Treaties

Introduction

Treaties | Research Guide International Law

Considering the fundamental role of treaties in international relations and recognizing the importance of treaties as a  source of  international law, the Vienna Convention on the Law of Treaties was adopted in 1969. The Vienna Convention on the Law of Treaties regulates the conclusion and entry into force of treaties, the application and interpretation of treaties as well as the amendment, invalidity and termination of treaties. According to Article 2 of this multilateral agreement, a ‘treaty’ means ‘an international agreement concluded between States in written form and governed by international law, whether embodied in a single instrument or in two or more related instruments and whatever its particular designation.’ A treaty concluded between one or more States and one or more international organizations, or between international organizations, can also be referred to as a treaty. According to Article 38 of the Statute of the International Court of Justice, ‘international conventions, whether general or particular, establishing rules expressly recognized by the contesting states’ must be applied by the Court, when deciding disputes that are submitted to it. From this one can conclude that treaties are one of the principal sources of public international law.

This Research Guide is intended as a starting point for research on the Law of Treaties. It provides the basic legal materials available in the Peace Palace Library, both in print and electronic format. Handbooks, leading articles, bibliographies, periodicals, serial publications and documents of interest are presented in the Selective Bibliography section. Links to the PPL Catalogue are inserted. The Library’s classification index code 131. Law of Treaties and subject heading (keyword) Treaties are instrumental for searching through the Catalogue. Special attention is given to our subscriptions on databases, e-journals, e-books and other electronic resources. Finally, this Research Guide features links to relevant websites and other online resources of particular interest.

New titles


1. Identifying Jus Cogens Norms: the Interaction of Scholars and International Judges
Identifying Jus Cogens Norms: the Interaction of Scholars and International Judges / Matthew Saul In: The Asian Journal of International Law = ISSN 2044-2513: vol. 5, issue 1, page 26-54. - 2015
Keywords: International courts, Scholars, Ius cogens, Legal concept, Development of international law,

Bibliography

Reference works

Books

Leading articles

Periodicals, serial publications, special issues

New titles


1. Identifying Jus Cogens Norms: the Interaction of Scholars and International Judges
Identifying Jus Cogens Norms: the Interaction of Scholars and International Judges / Matthew Saul In: The Asian Journal of International Law = ISSN 2044-2513: vol. 5, issue 1, page 26-54. - 2015
Keywords: International courts, Scholars, Ius cogens, Legal concept, Development of international law,

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  • Bjorge, E., The Evolutionary Interpretation of Treaties, Oxford, Oxford University Press, 2014. Showcase item

    Bjorge, E., The Evolutionary Interpretation of Treaties, Oxford, Oxford University Press, 2014.

    If an old treaty regulating ‘commerce’ or forbidding ‘degrading treatment of persons’ is to be interpreted decades after its conclusion, does ‘commerce’ or ‘degrading treatment of persons’ have the same meaning at the time of interpretation as they had when the treaty was concluded? The evolutionary interpretation of treaties has proven one of the most controversial topics in the practice of international law. Indeed, it has been seen as going against the very grain of the law of treaties, and has been argued to be contrary to the intention of the parties, breaching the principle of consent. This book asks what the place of evolutionary interpretation is within the understanding of treaties, at a time when many important international legal instruments are over five decades old. It sets out to place the evolutionary interpretation of treaties on a firm footing within the Vienna rules of interpretation, as codified in Articles 3133 of the Vienna Convention on the Law of Treaties. The book demonstrates that the evolutionary interpretation of treatiesin common with all other types of interpretationis in fact based upon an objective understanding of the intention of the parties. In order to marry intention and evolution, the book argues that, on the one hand, evolutionary interpretation is the product of the correct application of Articles 3133 and, on the other, that Articles 3133 are geared towards the objective establishment of the intention of the parties. The evolutionary interpretation of treaties is therefore shown to represent an intended evolution.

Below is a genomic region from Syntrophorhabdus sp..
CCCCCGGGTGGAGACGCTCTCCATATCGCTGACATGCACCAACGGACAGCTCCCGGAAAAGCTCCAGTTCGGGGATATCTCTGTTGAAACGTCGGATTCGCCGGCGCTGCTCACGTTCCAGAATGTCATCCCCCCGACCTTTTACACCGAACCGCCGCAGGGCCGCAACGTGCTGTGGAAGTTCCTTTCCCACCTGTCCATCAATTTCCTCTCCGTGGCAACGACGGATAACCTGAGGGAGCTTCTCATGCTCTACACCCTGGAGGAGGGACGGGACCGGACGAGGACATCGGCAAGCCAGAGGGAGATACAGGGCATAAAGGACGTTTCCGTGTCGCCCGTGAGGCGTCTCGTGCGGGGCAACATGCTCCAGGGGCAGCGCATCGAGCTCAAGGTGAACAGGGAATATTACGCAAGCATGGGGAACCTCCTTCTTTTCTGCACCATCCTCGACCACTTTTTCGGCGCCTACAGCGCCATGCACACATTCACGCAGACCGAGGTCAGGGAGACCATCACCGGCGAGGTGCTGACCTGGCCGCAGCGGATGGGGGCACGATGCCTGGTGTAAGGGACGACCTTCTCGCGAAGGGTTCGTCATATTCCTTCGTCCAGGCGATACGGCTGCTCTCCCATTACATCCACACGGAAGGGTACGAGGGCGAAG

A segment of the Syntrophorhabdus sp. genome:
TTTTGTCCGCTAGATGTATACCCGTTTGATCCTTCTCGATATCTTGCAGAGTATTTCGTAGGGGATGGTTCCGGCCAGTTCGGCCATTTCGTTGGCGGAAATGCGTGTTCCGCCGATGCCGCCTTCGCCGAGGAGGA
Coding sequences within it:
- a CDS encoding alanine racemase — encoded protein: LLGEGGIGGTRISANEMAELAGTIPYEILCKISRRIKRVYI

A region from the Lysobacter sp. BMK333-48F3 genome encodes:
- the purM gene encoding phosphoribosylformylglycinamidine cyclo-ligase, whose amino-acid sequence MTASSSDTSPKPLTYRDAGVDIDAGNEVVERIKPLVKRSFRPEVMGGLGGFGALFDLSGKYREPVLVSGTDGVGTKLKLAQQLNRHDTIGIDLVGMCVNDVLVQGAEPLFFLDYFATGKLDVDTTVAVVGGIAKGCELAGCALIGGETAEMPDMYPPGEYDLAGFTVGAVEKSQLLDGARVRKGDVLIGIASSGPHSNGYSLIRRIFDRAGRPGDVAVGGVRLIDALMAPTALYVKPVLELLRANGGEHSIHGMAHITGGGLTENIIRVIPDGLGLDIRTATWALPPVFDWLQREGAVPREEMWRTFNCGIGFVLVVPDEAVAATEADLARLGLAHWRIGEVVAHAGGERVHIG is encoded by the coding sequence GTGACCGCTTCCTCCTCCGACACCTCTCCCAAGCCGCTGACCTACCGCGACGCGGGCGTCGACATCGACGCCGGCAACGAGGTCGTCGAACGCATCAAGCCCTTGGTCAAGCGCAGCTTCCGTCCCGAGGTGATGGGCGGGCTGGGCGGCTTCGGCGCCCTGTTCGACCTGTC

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  • Aust, A., Modern Treaty Law and Practice, New York, Cambridge University Press, 2013. Showcase item

    Aust, A., Modern Treaty Law and Practice, New York, Cambridge University Press, 2013.

    This new edition of a textbook first published in 2000 provides a comprehensive account of the law of treaties from the viewpoint of an experienced practitioner. As such, it is the first, and only, book of its kind. Aust provides a wealth of examples of the problems experienced with treaties on a daily basis, not just when they are the subject of a court case. He explores numerous precedents from treaties and other related documents, such as memorandums of understanding (MOUs), in detail. Using clear, accessible language, the author covers the full extent of treaty law, drawing examples from both treaties and MOUs. Modern Treaty Law and Practice is essential reading for teachers and students of law, political science, international relations and diplomacy, who have an interest in treaties.